SS United States group raises enough to stay afloat

The SS United States is docked at Pier 82 on the Delaware River, overlooking Columbus Boulevard.

Less than two months after setting a save-it-or-scrap-it deadline for the SS United States, the conservancy that is trying to restore the iconic ocean liner says it has raised $600,000 - money that will prevent the rusted vessel from being junked.

For now.

The donations will buy 10 months for the preservationists to reach a deal with an undisclosed developer to repurpose the ship, which has sat idle at a South Philadelphia pier since 1996.

It costs $60,000 each month to maintain the ship at Pier 82, where it rises over Columbus Boulevard.

A possible destination for the United States is along a pier in Brooklyn, reborn as some combination of office space, condos, and a museum. But officials at the S.S. United States Conservancy, the Washington-based nonprofit that owns the ship, have provided scant details.

The group last year signed nondisclosure agreements with a developer. Those agreements, officials said last month, made fund-raising efforts challenging. In announcing the new donations Tuesday, the conservancy touted "new investor interest in recent weeks" amid renewed momentum.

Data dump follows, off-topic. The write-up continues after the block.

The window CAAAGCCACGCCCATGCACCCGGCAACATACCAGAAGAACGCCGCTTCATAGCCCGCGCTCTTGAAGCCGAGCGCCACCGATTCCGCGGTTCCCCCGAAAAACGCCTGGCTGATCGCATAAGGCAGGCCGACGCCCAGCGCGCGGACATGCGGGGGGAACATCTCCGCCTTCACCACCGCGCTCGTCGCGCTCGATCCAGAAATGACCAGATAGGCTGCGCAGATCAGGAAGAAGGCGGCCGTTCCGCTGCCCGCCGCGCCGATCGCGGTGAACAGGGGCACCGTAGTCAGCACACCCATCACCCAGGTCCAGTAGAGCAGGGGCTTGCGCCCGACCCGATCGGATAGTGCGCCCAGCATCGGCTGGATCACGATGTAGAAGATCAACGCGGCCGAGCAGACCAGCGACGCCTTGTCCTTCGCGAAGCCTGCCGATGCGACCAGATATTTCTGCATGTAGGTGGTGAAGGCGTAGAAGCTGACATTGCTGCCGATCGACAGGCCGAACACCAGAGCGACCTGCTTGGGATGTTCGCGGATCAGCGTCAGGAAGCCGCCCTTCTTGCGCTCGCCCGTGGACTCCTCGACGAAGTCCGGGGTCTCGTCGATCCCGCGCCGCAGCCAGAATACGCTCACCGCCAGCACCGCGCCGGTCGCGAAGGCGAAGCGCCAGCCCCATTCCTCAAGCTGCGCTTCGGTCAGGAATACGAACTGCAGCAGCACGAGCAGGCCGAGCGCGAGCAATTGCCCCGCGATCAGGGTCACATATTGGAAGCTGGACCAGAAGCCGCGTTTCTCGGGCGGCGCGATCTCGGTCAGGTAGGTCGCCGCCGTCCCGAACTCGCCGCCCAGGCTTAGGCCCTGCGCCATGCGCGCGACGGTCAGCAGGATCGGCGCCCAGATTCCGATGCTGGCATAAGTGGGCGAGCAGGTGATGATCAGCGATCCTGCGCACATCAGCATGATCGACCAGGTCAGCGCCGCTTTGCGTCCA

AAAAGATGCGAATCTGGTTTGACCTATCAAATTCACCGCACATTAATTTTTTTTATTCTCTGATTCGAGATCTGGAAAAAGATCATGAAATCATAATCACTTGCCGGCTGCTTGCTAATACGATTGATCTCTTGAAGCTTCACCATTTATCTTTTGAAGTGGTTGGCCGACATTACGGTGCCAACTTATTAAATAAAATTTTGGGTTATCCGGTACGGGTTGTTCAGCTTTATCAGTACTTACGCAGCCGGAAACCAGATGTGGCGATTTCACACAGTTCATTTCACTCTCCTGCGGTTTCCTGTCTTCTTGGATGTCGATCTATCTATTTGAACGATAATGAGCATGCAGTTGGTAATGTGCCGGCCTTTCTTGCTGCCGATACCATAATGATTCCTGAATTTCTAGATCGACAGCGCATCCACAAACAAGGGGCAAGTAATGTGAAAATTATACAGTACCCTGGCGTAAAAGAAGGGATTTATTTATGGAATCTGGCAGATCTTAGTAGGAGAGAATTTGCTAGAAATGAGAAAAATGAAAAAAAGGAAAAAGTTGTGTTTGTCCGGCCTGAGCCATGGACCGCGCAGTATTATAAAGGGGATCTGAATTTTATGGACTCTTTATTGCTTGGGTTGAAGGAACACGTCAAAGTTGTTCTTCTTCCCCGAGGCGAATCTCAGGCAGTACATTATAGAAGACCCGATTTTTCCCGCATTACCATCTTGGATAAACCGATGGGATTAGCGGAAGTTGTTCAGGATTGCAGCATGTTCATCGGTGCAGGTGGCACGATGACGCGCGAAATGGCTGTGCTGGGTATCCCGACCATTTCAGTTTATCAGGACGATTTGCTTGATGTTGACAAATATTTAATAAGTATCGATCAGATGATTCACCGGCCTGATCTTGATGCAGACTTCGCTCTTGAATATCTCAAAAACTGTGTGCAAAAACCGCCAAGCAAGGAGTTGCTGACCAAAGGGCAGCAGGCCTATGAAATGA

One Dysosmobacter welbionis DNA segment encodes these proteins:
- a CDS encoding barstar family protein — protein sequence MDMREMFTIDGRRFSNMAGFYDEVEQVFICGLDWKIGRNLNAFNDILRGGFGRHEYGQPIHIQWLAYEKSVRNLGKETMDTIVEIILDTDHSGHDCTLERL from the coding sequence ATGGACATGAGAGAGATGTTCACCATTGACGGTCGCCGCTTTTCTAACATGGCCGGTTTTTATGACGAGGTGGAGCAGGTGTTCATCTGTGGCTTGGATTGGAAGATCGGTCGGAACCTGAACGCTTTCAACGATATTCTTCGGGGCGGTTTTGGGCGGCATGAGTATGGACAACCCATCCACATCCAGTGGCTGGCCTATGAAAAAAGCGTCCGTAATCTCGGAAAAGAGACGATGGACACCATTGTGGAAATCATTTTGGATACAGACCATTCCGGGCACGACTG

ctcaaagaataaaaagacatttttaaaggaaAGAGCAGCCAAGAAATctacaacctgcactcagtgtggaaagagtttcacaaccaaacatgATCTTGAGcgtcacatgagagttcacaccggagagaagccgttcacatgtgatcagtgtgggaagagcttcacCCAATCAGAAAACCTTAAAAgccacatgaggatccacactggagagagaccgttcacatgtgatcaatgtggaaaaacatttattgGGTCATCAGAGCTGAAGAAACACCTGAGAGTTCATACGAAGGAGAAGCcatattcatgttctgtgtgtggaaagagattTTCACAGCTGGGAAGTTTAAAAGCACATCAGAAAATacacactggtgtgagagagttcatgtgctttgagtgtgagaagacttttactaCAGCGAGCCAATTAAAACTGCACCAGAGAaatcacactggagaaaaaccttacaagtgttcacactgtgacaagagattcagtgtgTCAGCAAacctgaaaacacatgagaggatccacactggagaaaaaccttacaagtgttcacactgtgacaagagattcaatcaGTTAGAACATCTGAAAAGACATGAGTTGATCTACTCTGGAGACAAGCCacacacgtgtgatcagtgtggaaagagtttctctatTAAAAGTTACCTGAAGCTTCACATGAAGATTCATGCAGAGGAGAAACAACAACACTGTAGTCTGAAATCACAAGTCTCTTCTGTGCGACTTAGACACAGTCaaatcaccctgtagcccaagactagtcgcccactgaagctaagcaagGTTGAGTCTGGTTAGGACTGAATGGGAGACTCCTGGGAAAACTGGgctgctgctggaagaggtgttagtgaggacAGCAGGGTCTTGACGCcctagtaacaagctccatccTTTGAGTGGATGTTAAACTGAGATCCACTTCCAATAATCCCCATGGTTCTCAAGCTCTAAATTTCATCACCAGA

"This immediate lifeline gives us crucial time to finalize a redevelopment agreement that will secure a long-term sustainable solution for the ship," Susan Gibbs, executive director of the conservancy, said in a statement.

Tax documents from 2013, the most recent that are publicly available, showed a $358,686 deficit for the conservancy. Gifts totaling $5.8 million from philanthropist H.F. "Gerry" Lenfest, owner of The Inquirer, the Philadelphia Daily News, and Philly.com, enabled the conservancy to buy the ship in 2011 and go forward with rescue plans.

Most of the new money came from three people. One anonymous donor gave $250,000. Richard O'Leary, one of the ship's former deck officers, donated $100,000. And cruise-industry executive Jim Pollin, who contributed $220,000 in 2014, gave an additional $100,000 this time.

The anonymous donor said, in a statement provided by the conservancy, that scrapping the ship "would be like letting the Statue of Liberty be melted down and turned into pennies."

mgelb@philly.com 215-854-2928 @MattGelb